Qantas updates gendered uniform rules to allow make-up and long hair for all cabin crew

SYDNEY, AUSTRALIA - OCTOBER 28: A Qantas cabin crew member on board a Boeing 787 Dreamliner aircraft during a media visit on October 28, 2021 in Sydney, Australia. Australia's international borders will reopen from Monday November 1, with fully vaccinated international arrivals able to travel into New South Wales and Victoria without needing to quarantine. Australian citizens will also be able to freely travel overseas from 1 November without requiring an exemption from the federal government and Border Force. (Photo by James D. Morgan/Getty Images)

Qantas is the latest airlines to scrap strict in-cabin uniform policies.

In a move toward greater inclusivity, the he Australian-based airline has announced that male cabin crew members will now have the option to wear makeup, while women can bid goodbye to high heels.

Other highlights from the relaxed uniform policy update include: employees of any gender can have long hair if worn in a ponytail or bun, all employees can wear the same type of jewellery including sizes of watches and clear-framed glasses are now allowed. 

The airline has introduced a ‘uniform capsules’ model which replaces gender-specific uniform rules. This new capsule model specifies what uniform can be worn together, along with make-up and grooming requirements. 

This new policy also applies to employees of Qantas’ budget airline Jetsar.

The overhaul comes after an Australian trade criticised Qantas’ previous uniform policy as being outdated and called on the airline to move its policy “into the 21st century.”

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Qantas is based in Australia. (James D. Morgan/Getty)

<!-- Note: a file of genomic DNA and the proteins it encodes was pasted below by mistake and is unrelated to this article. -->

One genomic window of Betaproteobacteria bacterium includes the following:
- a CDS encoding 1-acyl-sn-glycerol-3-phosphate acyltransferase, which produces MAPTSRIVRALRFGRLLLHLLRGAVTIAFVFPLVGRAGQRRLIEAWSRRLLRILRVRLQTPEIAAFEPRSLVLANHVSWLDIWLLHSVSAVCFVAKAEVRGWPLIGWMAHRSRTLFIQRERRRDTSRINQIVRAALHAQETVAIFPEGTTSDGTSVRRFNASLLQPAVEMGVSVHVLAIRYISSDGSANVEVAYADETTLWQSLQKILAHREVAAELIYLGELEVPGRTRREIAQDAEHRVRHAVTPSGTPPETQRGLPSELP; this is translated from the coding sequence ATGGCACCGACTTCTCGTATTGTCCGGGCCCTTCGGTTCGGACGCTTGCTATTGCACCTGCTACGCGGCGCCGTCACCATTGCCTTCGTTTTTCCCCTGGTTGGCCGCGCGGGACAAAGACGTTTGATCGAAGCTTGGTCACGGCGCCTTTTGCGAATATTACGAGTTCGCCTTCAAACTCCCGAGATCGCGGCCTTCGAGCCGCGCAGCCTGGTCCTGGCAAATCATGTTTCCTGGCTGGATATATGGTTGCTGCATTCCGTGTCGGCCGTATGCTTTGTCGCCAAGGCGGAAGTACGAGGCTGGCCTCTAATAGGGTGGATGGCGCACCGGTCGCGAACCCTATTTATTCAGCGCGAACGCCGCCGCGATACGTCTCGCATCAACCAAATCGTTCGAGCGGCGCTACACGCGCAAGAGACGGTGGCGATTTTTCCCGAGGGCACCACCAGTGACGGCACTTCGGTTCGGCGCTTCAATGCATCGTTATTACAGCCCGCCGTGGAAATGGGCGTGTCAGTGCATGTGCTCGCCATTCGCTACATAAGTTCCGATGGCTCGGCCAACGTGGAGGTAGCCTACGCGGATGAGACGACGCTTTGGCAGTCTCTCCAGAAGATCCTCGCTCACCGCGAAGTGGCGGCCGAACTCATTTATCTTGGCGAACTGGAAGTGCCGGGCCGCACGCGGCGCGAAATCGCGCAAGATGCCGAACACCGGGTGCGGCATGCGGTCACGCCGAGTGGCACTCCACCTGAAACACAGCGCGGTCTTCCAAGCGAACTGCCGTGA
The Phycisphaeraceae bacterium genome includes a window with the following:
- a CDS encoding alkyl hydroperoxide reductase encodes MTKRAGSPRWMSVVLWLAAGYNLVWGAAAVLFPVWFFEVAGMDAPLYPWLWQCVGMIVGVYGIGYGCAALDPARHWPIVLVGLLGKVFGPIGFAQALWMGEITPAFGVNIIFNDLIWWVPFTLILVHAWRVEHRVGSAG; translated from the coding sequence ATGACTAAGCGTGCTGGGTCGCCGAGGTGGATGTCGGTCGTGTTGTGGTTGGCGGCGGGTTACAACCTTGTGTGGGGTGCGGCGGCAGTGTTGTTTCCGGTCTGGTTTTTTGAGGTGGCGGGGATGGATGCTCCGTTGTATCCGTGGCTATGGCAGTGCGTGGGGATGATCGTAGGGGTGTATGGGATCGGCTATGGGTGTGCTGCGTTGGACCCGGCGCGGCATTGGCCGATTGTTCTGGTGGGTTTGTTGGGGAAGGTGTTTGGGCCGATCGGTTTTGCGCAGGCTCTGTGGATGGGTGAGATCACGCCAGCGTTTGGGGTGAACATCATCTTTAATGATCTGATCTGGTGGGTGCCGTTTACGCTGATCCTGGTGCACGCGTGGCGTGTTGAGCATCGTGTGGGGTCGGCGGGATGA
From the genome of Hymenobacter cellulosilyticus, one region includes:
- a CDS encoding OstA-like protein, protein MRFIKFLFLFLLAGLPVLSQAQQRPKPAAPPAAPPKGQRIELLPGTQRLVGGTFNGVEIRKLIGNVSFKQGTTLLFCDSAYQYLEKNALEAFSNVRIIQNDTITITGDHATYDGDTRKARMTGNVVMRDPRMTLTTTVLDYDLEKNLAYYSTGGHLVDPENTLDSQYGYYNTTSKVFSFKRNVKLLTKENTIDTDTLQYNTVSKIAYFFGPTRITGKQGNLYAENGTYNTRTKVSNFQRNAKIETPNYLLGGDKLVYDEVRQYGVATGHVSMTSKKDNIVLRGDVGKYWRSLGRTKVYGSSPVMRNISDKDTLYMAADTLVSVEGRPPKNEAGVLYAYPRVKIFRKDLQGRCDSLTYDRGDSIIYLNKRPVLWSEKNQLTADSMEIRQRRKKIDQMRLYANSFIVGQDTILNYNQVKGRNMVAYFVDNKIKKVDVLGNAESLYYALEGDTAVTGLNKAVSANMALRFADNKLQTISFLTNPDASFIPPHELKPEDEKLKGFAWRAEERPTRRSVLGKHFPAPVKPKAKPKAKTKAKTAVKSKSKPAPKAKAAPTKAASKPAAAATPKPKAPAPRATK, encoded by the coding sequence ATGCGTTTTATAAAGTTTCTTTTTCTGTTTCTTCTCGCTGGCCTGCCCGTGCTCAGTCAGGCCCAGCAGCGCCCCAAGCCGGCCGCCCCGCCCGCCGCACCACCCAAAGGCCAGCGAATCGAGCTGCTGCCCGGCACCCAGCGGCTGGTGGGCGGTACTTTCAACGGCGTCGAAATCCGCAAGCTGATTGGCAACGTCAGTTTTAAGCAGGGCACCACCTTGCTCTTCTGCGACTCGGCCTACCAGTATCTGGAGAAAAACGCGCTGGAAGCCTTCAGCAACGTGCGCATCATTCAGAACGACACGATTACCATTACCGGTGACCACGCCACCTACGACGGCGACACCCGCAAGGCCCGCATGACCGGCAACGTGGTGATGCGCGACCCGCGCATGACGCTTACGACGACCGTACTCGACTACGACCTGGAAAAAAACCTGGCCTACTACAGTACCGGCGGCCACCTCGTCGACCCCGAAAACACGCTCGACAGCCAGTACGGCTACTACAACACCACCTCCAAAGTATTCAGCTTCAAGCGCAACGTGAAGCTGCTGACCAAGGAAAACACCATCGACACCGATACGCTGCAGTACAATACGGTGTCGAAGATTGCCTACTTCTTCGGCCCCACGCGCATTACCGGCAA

Imogen Sturni from the Australian Services Union – who campaigned for the updated policy told the BBC that the previous policy included ridiculous requirements like “makeup style guides and a requirement for women to wear smaller watches than men.”

Responding to changing fashions and the call for greater flexibility, Qantas stated that their uniform standards have always sought to mirror contemporary trends.

“We’re proud of our diversity and as well as bringing our guidelines up to date, these changes will make wearing our uniform more comfortable and practical,” the airline said in a statement. 

“Our iconic uniforms are loved around the world – and they aren’t changing. Our customers will still see the same high standards of grooming and attention to detail that Qantas and Jetstar are known for.”

Qantas’ decision to modernise their dress code and put less emphasis on the gender binary comes nearly a year after fellow long-haul carrier Virgin Atlantic opted for a more inclusive uniform policy.

After the UK-headquartered airline announced that all cabin crew could display their pronouns on name badges and wear clothes that express how they identify or present themselves, job applications doubled.

However, the company then took a slight diversion on that policy in September when the policy was scrapped to protect employees travelling with England’s World Cup team on their way to Qatar.

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